on being uncomfortable in success | #6

One of my friends suggested I should start a blog to help influence and encourage women of color and girls that want to pursue STEM degrees and careers. I am afraid I would not know what to say. I think bloggers can be admirable because they try to write in a way that relates their audience and they give these ounces of advice hoping that someone can relate. I do not think I have enough experience to know what to say. I am also afraid of giving people false hope. I myself have not even come to understand the politics or hierarchies that exist in these places. I am afraid my advice will deter people or even make their situation worst. I often underestimate how much I can give and how powerful I can be. I hope to one day start this blog once I understand more about my role and how I can be better at what I do before I start dishing out this advice.

Today is the last day of my internship. I will remain in the lab during the school year, but on an 8-10h/wk schedule. Moving on from this internship I will have to be better at managing my schedule. Although I was in the lab last year while being a student, I felt that I had a horrible schedule. I would plan to come in late and night and on weekends. It was possible but unfeasible. I wish I spent more time strengthening my relationships with my friends who graduated in May. Although these decisions are common in college (picking work/school over a social event), I think the work began to consume me. This definitely began to affect my work. I think understanding this will be pivotal in my success in moving forwards – what is possible vs what is feasible and how possibility is not always going to be an avenue to success, but sometimes may be the quickest way to destruction. When I think about things that are a little challenging or compromising, I will need to immediately lay out a plan of how it is going to look like. Yesterday I was in the lab from 10-7pm (SOS, so before most people came in and much later after most people clocked out). I was hurrying on my way out and forgot to clean up my last station and my supervisor got a note about my mess. I feel really bad about it. The root of this was me trying to get 3 projects done simultaneously in one day and because of that things became very messy. I think I can handle multitasking very well, but it is easy to get swept up and forget to carefully plan and give enough attention to each activity. also, multitasking isn’t everything sometimes it is important to walk away from things for a while.

Moving on: As I continue my job search as a senior student I am looking for opportunities that will put me on a good spot. I hope to live in a location with an uplifting community and volunteer programs that give back and work to propel the minority groups in their area. Although I am very grateful and happy to be in the position I am in and have the knowledge I have, It will always be a little uncomfortable to know that this is beyond someone’s wildest dreams. Moving on doesn’t feel right when I think about all the people who are left behind. I think about how easy it could have been for me to be left behind and if no one ever saw potential in me. I am continuously grateful for my teachers who have uplifted me and made me see my potential. They have propelled me forward and they are the reason I am able to flourish today.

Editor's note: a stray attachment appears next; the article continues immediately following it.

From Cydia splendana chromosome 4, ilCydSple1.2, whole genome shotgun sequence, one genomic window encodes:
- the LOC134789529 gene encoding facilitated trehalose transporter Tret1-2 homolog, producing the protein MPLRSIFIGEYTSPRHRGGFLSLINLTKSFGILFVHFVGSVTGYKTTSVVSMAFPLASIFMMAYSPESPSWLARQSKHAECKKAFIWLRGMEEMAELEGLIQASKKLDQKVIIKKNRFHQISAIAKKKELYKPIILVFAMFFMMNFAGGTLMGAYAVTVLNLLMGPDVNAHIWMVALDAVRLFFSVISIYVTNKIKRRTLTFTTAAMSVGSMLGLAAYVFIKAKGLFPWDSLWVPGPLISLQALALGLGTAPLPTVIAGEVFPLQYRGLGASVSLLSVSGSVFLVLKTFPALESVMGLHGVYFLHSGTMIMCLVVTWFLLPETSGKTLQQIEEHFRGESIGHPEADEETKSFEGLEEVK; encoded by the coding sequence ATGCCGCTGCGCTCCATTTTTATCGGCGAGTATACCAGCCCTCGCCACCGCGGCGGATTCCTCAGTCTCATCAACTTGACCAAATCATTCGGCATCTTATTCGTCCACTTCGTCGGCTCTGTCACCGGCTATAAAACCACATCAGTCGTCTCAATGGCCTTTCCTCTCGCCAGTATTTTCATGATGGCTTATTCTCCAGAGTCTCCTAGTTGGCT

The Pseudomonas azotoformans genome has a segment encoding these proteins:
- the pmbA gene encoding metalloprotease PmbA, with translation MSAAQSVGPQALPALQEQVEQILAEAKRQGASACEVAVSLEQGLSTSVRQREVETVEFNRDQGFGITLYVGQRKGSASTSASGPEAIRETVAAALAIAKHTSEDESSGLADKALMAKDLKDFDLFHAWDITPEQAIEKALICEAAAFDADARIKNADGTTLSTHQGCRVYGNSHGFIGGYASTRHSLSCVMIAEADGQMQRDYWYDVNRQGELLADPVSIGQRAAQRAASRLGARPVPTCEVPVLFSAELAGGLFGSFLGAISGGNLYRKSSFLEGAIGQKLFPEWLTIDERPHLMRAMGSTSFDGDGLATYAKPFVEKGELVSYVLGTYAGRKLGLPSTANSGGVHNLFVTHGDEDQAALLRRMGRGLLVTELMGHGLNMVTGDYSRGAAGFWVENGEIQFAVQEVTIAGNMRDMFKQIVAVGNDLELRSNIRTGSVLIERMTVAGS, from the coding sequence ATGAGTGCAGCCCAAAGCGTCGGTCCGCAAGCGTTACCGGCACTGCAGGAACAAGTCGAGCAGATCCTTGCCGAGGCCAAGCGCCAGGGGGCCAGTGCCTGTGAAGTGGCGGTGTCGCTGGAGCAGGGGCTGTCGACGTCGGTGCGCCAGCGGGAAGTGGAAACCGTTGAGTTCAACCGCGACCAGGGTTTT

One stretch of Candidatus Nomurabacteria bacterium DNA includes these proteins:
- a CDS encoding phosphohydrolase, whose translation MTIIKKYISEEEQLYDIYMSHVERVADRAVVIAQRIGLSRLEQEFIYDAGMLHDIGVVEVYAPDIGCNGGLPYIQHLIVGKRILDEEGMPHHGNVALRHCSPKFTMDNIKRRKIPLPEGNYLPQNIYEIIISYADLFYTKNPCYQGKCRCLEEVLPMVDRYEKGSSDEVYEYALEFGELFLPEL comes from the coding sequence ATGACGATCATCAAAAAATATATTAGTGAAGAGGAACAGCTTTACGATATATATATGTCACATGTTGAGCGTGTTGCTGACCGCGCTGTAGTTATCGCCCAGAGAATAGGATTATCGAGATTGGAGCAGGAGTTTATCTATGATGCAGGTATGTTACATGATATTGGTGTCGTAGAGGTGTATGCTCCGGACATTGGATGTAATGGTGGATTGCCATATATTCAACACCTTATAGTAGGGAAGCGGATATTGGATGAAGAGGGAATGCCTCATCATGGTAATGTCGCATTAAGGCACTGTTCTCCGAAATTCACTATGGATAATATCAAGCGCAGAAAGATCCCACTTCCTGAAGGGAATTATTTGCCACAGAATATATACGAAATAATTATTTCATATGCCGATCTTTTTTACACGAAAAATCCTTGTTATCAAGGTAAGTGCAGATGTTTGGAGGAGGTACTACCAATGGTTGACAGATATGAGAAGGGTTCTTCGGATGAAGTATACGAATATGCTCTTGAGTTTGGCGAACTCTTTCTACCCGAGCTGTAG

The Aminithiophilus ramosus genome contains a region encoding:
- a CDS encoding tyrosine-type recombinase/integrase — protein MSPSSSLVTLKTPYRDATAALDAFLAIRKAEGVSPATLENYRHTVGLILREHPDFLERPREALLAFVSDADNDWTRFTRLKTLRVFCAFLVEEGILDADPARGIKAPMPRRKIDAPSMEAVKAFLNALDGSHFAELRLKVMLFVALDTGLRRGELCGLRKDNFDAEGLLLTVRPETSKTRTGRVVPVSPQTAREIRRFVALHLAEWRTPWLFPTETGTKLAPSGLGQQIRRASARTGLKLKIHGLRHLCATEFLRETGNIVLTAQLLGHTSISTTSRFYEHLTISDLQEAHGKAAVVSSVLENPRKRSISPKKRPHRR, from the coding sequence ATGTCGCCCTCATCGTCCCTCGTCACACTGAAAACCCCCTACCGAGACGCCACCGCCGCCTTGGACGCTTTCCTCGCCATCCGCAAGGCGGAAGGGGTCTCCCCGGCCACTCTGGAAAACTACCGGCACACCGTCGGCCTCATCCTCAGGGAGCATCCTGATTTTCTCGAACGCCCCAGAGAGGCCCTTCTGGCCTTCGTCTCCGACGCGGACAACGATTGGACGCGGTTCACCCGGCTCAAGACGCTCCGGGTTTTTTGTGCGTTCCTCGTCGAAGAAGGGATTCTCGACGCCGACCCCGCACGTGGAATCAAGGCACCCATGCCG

These are the thoughts I continually have and intend to continuously have, and because of this I will always pursue expanding education as a way to tap into peoples confidence and self esteem so that one day they are able to propel themselves forwards.


Three cheers for teachers            .

One thought on “on being uncomfortable in success | #6

  • August 31, 2018 at 1:27 pm

    Hi Uche – Thank you for your openness in sharing your experiences and thoughts in these final two reflections. In short, I’m blown away by your thoughtfulness, your knowledge, and your passion – you see your work and own development as connected to the larger context not just of your current project or your lab, but of the wider landscape of STEM, higher education, and of opportunity in general. I hope you’ll continue to share the powerful stories to you have to tell about your research, your journey, and your aspirations for more equitable access to education, opportunities, and care.

    I also really admire the distinction you’ve set out between what’s feasible and what’s possible. The ability to say no is a powerful item in any professional’s toolbox! As you head into the fall, please know you are welcome to stop by the Hub to get started on whatever’s next.

    As of this post, you’ve met your blogging requirements for the summer. It’s been a true pleasure to read about your experiences. I hope you get to enjoy a break this weekend before classes start!


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